Pianist Roy Assaf and bassist Eddy Khaimovich hail from Israel, as does Romen Itzik, the drummer in their quartet. But they didn't know each other before they met in New York in 2006, while attending the Manhattan School of Music.
Both Assaf and Khaimovich began their musical careers playing in classical organizations in Israel; neither became involved in the jazz scene until they'd been in the States for several years. They soon were recognized for their exceptional talents and began to play with name jazz units in the area: Assaf with luminaries such as Dizzy Gillespie and Billy Taylor, and Khaimovich with James Moody.
They also worked with trumpeter Roy Hargrove, who guests on this album. Saxophonist Robin Verheyen (a fellow student) rounds out the group.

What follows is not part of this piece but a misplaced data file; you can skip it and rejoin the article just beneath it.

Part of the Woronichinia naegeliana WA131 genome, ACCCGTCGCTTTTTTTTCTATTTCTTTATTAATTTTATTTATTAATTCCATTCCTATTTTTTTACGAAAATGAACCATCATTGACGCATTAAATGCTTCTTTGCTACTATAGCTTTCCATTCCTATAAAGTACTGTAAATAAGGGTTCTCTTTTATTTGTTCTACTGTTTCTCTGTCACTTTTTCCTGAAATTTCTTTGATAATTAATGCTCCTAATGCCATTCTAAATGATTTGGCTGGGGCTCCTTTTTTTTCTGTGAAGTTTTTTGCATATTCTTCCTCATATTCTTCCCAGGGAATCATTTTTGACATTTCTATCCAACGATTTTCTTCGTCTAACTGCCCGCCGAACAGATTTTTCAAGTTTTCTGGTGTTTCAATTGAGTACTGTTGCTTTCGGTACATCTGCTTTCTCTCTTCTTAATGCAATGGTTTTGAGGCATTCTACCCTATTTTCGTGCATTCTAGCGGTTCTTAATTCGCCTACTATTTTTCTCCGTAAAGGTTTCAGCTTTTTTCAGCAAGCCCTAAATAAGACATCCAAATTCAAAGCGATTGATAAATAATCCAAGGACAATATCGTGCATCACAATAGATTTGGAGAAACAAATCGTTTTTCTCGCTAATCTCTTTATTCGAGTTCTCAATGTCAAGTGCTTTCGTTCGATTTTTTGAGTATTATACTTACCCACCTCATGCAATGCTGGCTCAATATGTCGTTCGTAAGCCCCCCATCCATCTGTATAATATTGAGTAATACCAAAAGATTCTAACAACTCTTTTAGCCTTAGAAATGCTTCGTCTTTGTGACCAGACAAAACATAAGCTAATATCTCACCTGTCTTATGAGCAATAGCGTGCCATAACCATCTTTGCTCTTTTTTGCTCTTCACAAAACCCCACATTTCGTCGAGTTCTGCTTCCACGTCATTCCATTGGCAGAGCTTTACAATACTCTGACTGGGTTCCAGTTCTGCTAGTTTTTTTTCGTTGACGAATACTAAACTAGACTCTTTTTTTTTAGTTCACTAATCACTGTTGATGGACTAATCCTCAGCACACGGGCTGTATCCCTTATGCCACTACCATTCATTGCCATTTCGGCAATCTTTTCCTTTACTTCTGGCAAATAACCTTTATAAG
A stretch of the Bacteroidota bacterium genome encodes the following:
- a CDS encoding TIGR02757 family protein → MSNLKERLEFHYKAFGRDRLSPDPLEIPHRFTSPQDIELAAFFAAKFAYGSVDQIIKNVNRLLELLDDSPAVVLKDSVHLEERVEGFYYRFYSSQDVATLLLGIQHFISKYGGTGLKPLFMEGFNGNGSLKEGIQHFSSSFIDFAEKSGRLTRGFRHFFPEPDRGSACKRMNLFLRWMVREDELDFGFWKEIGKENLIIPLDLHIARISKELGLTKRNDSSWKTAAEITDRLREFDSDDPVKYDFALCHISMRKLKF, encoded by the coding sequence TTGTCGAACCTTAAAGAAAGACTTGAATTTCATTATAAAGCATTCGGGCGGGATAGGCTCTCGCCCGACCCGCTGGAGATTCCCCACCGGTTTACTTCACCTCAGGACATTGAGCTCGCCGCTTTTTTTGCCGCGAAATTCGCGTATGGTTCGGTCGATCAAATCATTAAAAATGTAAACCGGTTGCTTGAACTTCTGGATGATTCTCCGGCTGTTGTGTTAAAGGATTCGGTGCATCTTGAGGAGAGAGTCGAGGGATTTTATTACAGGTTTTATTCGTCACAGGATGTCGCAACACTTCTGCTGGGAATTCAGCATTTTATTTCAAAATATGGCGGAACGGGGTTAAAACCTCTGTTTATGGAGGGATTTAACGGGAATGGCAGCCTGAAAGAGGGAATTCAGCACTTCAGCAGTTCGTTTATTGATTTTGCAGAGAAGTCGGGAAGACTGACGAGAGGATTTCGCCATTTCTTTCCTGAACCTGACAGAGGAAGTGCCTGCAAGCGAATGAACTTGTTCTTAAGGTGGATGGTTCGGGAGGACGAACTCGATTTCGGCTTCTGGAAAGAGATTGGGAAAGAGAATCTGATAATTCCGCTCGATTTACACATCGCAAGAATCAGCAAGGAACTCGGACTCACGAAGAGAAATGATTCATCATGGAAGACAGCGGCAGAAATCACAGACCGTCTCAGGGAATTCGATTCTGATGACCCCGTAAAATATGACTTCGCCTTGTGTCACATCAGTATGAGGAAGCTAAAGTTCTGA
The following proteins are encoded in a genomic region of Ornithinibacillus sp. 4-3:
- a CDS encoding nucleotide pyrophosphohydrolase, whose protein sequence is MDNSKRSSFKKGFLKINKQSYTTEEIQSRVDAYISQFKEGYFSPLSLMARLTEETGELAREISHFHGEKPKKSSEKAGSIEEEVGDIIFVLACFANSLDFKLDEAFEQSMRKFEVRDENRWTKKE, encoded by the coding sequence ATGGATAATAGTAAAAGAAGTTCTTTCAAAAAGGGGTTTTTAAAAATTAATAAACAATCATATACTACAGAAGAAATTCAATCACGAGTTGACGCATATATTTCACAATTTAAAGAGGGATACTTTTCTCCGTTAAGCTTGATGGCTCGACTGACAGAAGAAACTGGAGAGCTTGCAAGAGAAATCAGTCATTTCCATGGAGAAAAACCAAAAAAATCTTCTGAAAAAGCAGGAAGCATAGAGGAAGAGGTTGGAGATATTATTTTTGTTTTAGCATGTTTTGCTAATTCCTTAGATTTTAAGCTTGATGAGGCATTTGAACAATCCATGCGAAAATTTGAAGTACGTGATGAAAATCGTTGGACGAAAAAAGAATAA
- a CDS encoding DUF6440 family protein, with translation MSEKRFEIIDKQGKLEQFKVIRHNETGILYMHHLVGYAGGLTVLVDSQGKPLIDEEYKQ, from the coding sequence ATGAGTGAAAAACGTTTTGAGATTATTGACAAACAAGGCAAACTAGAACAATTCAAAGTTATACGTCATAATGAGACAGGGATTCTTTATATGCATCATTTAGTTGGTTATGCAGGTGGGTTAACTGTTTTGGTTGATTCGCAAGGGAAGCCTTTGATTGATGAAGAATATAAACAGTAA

Every tune is given a modernist treatment. The standards are re-harmonized and performed in different keys - for example, something originally written in F minor is shifted to F major - and the meters are varied throughout the performance.
Now, unless the listener has perfect pitch, or is totally familiar with the original chart, those changes won't be evident ... but they become a significant challenge to the musicians. (I've always felt such arrangement "adjustments" are done more for the sake of the artists than the audience.)
No matter: Everything is melodic, quite listenable and; most important, it all swings nicely. This may be truly modern jazz, but it's still very good.